A Cry From Crimea

The story of one man’s discovery of national pride and his struggle to maintain a sense of place as leaders in distant capitals play geopolitical chess with his homeland. 

James Rea_BW

By Mike Eckel

SIMFEROPOL, Ukraine — The last free person to see Mikhail Vdovchenko before his descent into nine days of Russian hell was the co-owner of a local musical instrument store. For much of the past year, she’s been scared, so much so that she drops her voice to a whisper on the boulevard outside her store when talking to strangers. She glances nervously over her shoulder at passersby.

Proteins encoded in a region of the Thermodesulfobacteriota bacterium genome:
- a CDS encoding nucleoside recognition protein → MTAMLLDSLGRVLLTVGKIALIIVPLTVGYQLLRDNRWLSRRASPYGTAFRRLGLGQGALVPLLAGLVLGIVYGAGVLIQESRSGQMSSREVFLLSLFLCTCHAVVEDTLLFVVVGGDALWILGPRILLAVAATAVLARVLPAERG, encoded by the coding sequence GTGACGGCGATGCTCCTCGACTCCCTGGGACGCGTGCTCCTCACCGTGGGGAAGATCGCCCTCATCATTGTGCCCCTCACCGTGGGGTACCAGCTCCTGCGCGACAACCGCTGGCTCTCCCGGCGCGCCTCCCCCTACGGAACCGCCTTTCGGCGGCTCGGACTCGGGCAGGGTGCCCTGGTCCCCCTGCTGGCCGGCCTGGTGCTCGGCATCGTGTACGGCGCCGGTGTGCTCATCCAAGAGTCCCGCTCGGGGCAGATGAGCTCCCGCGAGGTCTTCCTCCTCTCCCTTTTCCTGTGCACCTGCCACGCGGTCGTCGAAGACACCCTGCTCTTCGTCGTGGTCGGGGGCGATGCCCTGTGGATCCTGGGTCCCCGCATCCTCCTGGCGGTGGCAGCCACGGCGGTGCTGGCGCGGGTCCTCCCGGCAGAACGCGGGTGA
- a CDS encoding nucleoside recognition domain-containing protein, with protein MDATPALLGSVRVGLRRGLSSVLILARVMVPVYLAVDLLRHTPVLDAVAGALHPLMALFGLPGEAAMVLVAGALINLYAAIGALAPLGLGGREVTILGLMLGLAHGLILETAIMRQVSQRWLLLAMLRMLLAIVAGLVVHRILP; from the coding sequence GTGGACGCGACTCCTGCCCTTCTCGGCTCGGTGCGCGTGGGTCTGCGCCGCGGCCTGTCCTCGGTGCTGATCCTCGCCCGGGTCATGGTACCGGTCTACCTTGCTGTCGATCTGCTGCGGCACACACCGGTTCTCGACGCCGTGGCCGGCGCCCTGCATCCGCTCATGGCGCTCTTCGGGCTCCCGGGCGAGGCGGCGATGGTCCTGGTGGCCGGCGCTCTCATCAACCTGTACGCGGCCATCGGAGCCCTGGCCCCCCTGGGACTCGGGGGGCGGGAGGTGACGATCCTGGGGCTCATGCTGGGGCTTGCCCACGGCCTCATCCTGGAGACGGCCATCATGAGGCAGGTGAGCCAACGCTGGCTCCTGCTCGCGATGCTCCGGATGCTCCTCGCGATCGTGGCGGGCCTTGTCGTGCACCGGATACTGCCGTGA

Too frightened to disclose her full name, Natalya is the mother of two teenagers and a four-decade resident of the Crimean Peninsula, which Russia summarily annexed in March, then launched an insurgency in eastern Ukraine sparking the worst crisis between Russia and the West since the Cold War. What happened in Simferopol—the Crimean capital where her store is located—and the entire nation has terrified her.

On March 11, she first made eye contact with Mikhail—Misha, his friends and relatives call him—on a sidewalk a few blocks outside the city center, a little before 4 p.m. She was walking home from the bank.

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